Thousands of years ago, our nearest celestial neighbor, the Moon was believed to be inhabited. We have since learned it is not. Hundreds of years ago we discovered several of the stars in our night sky were actually planets, and speculation grew. Percival Lowell popularized the idea that Mars, our next neighbor to the outer reaches of the solar system was inhabited by a race starved for water who built canals for the purpose of irrigation and supplying their civilization. While life may have existed there once, briefly, alas it has not harbored life in our lifetime (if ever) beyond perhaps a few lingering bacteria.
Venus, Jupiter, Mercury, even the Sun has had it’s speculative inhabitants. Now we send our surrogate eyes and ears to our nearest neighbors and find cold and forbidding desolations or hot and violent land or cloudscapes. While we have not yet ruled out potential for extremeophiles living in the ice cloaked oceans of places like Europa, we still have only speculation in those areas.
Only decades ago we discovered the first planet orbiting a Main Sequence star, Pegasi 51. While we are not yet able to make detailed enough observations of those planets to determine if they are capable of supporting life, we can make many educated guesses based on what we understand of the life and environments we know. We have found a few planets we believe capable of supporting life.
We continue to make advances in exploring the stars, we continue to hope to find life in orbit around one of those stars. No matter how you look at it, it seems like the more we learn about the universe around us, the further away the potential for life to exist becomes. At the same time the potential places for life is expanding.
How do we resolve that seeming contradiction? In 1961, Frank Drake formulated an equation of pure variables to estimate the number of civilizations that might exist.
The Drake equation:
The equation is usually written:
N = R* • fp • ne • fl • fi • fc • L
N = the number of civilizations in our galaxy with which communication might be possible (i.e. which are on our current past light cone);
R* = the average rate of star formation in our galaxy
fp = the fraction of those stars that have planets
ne = the average number of planets that can potentially support life per star that has planets
fl = the fraction of planets that could support life that actually develop life at some point
fi = the fraction of planets with life that actually go on to develop intelligent life (civilizations)
fc = the fraction of civilizations that develop a technology that releases detectable signs of their existence into space
L = the length of time for which such civilizations release detectable signals into space
We continue to revise our estimates of a few of these factors with our searches of the local galaxy.
Now there is a new equation, refined by exo-planet hunter Sara Seager,
Sara Seager, expert planet hunter. Credit: MIT
using our current understanding to help us narrow down the possibilities. Not so much looking for civilizations, as Drake’s equation does, but merely life.
Instead of aliens with radio technology, Seager has revised the Drake equation to focus on simply the presence of any alien life. Her equation can be used to estimate how many planets with detectable signs of life might be discovered in the coming years. Presented at a meeting earlier this year, the Seager equation looks like this:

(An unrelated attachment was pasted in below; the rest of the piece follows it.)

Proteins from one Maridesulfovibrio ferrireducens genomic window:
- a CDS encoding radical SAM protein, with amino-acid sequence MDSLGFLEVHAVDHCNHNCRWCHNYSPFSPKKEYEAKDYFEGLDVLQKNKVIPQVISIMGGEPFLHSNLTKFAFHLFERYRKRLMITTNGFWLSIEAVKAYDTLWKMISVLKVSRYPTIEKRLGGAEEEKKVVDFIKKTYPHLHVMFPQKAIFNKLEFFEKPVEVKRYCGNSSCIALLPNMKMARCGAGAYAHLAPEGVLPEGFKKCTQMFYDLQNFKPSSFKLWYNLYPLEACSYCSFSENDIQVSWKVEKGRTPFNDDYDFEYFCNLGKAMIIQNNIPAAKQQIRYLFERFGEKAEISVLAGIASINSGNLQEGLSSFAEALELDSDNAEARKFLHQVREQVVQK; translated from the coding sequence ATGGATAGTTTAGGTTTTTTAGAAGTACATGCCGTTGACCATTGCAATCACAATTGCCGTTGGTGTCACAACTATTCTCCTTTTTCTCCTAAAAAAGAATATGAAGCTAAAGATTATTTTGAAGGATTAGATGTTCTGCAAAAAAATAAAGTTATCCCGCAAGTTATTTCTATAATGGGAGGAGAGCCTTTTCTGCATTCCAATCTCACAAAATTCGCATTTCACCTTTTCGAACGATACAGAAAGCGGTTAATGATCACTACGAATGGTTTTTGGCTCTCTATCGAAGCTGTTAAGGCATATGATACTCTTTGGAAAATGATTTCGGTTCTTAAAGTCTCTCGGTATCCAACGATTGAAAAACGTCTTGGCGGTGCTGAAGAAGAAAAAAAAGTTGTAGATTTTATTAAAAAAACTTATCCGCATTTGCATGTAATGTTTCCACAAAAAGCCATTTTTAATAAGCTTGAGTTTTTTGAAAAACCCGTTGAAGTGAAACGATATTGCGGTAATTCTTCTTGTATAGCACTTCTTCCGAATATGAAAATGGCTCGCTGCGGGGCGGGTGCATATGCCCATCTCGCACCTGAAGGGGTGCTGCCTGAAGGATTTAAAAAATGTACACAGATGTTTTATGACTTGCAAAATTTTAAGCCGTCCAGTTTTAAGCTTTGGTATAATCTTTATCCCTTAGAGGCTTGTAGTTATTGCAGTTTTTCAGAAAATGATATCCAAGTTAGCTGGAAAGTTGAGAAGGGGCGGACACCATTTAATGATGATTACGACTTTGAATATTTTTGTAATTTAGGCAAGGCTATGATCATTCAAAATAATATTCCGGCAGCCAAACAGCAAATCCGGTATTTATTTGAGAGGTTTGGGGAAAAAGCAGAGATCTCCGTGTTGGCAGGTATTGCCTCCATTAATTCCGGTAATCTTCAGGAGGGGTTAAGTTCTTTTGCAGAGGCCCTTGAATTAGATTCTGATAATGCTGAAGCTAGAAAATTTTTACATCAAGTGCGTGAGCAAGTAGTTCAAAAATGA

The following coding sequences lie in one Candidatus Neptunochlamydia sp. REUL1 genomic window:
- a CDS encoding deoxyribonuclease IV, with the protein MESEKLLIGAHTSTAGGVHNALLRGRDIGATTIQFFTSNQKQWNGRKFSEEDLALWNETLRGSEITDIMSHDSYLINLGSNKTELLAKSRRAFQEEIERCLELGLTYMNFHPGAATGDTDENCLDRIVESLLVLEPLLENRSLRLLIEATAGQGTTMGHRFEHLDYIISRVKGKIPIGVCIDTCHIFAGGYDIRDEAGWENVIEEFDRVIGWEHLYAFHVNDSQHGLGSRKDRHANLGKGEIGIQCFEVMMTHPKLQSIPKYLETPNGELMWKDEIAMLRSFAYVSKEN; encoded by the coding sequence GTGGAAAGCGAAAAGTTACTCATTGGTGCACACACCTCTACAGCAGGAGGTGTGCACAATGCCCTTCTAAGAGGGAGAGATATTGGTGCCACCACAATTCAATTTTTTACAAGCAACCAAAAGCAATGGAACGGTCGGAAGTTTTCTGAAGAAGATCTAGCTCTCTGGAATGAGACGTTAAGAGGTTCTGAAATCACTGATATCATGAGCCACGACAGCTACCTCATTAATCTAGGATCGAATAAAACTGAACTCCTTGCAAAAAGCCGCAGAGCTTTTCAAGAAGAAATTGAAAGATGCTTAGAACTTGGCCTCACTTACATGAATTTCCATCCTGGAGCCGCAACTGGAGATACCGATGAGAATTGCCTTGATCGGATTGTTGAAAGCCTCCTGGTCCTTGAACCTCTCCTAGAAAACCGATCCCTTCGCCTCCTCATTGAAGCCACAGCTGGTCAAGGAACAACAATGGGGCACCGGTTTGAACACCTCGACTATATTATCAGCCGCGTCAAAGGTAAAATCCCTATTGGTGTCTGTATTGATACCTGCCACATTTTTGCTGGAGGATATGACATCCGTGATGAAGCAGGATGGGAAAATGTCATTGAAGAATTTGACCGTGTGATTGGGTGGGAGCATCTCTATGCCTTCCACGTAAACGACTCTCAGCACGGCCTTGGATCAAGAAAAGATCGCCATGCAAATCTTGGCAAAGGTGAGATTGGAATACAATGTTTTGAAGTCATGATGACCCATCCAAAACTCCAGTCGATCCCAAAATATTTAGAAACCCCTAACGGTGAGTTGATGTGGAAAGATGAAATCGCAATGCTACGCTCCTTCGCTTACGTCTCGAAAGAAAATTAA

N = N*FQ FHZ FO FL FS
N = the number of planets with detectable signs of life
N* = the number of stars observed
FQ = the fraction of stars that are quiet
FHZ = the fraction of stars with rocky planets in the habitable zone
FO = the fraction of those planets that can be observed
FL = the fraction that have life
FS = the fraction on which life produces a detectable signature gas
Focusing on M stars, the most common stars our neighborhood that are smaller and less luminous than our Sun, Seager plugged in values for each term. Her calculation suggested that two inhabited planets could reasonably turn up during the next decade.
The fact remains that the Seager equation is also only a string of variables to which we apply guesswork. But our guesswork is getting better as we continue to observe.
Seager was interviewed at Astrobiology Magazine
Q: What was the inspiration behind this equation?
Sara Seager (SS): People have been thinking about trying to find signs of life for a hundred years. This equation is a purposeful take-off on the Drake equation, which was about the search for intelligent extraterrestrial life. Frank Drake wrote that equation because he was using radio telescopes to look for life. It was relevant then and still is. SETI has been going on now for 50 years.
I wanted to explain that we have a new search in progress. We’ll use TESS [the Transiting Exoplanet Survey Satellite] to find rocky planets transiting small stars. Then we’ll use the James Webb Space Telescope to observe the atmospheres of those planets, during transits or secondary eclipses. The punchline here is that if we’re really lucky and everything works in our favor, we will be able to infer signs of life on those planets. We have a shot—I’d call it a remote shot—of finding life within the next decade.
Q: Is your approach specific to intelligent life as well?
SS: No. The equation focuses on the search for planets with biosignature gases, gases produced by life that can accumulate in a planet atmosphere to levels that can be detected with remote space telescopes. If we find gases that we might attribute to life we will not know if the gases are produced by intelligent life or simple bacteria.
You can read the full interview at Astrobiology Magazine
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